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Comment Re:Clickbait? (Score 1) 146

I largely play "Idle" games these days, lacking the time to really get into much more involved than that... And even there you'll find a die-hard community that considers anything other than manually sitting there for hours at a time and clicking furiously as "cheating" (in games where the core mechanic amounts to "level up your resource-producers and come back tomorrow to do it again").

Mind you, many such games' devs have gone so far as to provide straightforward javascript hooks solely for the purpose of more efficient botting; but, good luck arguing that with a purist.

/ (and show me a human who claims to legitimately have the "click a million times" achievement in any game, and I'll show you a liar with an autoclicker. ;)

Comment an infection is as an infection does (Score 1) 145

Despite the brass ring TOS of whatever version you were previously running, an infection is as an infection does.

Also, read your antibiotic prescription carefully.
* may include systemd[**]

[**] First we keep Berlin, then we take Warsaw, someday soon we annex Prague, and eventually perhaps we'll incite the Arabs to cut Manhattan down to size.

All hail PC-BSD: the systemd-free libertarian antibiotic of last resort.

Comment And IMDB cares about this *why*, exactly? (Score 5, Insightful) 266

"Registrant Organization: IMDb.com, Inc.
Registrant Street: Legal Dept, PO Box 81226,
Registrant City: Seattle
Registrant State/Province: WA"

Dear California: How about "go fuck yourself". That a good answer?

Oh, you don't want IMDB operating in your state? Perhaps you could build some sort of Great Firewall. That's worked out so well for China (and North Korea).

Comment Re:One of those sounds potentially useful.... (Score 1) 33

Back in my college days, we had a saying about student-run experimental design: "Psychology is the study of females ages 18 to 22 with above-average intellect and an interest in psychology".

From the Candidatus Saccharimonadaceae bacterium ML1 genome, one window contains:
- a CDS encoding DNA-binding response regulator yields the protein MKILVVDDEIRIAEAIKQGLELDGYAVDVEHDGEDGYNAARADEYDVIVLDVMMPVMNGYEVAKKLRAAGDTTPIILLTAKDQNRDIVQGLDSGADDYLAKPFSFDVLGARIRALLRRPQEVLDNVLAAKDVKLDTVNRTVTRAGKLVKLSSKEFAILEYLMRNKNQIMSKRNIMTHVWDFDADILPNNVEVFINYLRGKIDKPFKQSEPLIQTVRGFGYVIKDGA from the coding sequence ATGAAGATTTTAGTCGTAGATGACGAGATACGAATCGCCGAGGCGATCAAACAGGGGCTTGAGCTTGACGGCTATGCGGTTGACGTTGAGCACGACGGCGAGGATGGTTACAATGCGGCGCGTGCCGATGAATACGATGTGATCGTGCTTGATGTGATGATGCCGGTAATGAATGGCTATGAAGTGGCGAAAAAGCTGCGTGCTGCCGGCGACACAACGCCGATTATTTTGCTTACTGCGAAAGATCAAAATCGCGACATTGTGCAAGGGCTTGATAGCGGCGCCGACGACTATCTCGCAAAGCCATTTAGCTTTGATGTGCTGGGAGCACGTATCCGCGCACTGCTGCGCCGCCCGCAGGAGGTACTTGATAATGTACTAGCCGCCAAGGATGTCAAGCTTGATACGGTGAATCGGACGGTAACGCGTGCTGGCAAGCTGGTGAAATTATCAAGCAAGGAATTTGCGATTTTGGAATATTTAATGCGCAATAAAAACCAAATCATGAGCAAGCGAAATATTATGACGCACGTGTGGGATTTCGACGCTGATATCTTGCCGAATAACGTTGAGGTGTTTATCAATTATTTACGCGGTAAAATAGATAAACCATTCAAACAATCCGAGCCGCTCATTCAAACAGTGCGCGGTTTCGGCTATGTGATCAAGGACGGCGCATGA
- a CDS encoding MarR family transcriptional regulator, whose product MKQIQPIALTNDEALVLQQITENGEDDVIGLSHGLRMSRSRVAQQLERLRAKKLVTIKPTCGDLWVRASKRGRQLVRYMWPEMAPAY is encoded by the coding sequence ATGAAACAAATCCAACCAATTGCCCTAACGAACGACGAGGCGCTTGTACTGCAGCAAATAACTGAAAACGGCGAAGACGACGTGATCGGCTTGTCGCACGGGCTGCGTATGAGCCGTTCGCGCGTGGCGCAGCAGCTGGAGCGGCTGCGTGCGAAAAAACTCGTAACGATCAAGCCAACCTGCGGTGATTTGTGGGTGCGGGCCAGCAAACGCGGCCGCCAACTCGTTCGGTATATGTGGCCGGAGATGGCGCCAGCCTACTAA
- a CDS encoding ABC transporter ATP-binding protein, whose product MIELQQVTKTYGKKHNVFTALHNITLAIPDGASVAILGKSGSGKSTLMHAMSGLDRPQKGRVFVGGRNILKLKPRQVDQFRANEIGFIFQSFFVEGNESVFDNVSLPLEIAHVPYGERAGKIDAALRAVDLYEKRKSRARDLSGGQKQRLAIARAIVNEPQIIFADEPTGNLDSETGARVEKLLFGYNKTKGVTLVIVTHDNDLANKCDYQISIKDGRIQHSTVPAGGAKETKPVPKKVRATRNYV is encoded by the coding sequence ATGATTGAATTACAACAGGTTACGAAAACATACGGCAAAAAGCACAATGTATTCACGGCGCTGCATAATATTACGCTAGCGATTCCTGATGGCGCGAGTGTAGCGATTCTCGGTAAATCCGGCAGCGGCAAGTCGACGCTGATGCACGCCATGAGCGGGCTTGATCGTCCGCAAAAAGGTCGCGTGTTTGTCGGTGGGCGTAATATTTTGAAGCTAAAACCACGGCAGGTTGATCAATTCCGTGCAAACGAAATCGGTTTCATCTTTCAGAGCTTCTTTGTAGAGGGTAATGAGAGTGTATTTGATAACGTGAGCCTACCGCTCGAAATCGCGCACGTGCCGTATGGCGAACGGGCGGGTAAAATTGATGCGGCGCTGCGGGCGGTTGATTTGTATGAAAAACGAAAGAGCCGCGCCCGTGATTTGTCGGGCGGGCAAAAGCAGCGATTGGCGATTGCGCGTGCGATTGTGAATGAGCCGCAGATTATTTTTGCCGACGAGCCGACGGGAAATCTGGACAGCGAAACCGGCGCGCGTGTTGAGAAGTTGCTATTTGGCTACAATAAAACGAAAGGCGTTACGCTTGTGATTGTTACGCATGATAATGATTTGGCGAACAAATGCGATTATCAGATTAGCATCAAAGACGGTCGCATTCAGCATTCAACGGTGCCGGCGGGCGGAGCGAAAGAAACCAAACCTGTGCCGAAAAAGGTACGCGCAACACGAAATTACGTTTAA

Although that does mean you need to eventually check your results on a larger, more random pool of participants, it doesn't flat-out make those first-round results invalid. It just means you can get (at least) two papers out of the same results, verifying (or refuting) the external validity of the initial results. ;)

Comment public routing table vs connection tuple (Score 1) 119

Even a 64-bit address would have been seen as doubling memory requirements of routing hardware for no good reason.

There could have been an optional 32-bit client sub-address ignored by the public routing backbone.

Then, for most purposes, non-backbone routers need two routing tables: a routing table for the public network (if more complex than a few simple gateways), and an organization-local internal routing table (with 32-bit addresses, just like the public table).

The actual problem is that each TCP/IP connection would require for the connection tuple (src_IP, src_port, dst_IP, dst_port) not 12 bytes, but 20 bytes.

Probably something could have been done to mitigate that, too, as things stood long ago, but I don't feel like speculating further just now.

Even without mitigation, let's suppose you have an FTP server and you want to guarantee at least 16 kb/s for each active FTP connection (circa 14.4/28.8 modem technology). You need to provide nearly a kbit/s network bandwidth per byte of connection tuple held in system memory (we'll ignore the messy nature of FTP, much of whose ugliness could have been averted by a better original IP design).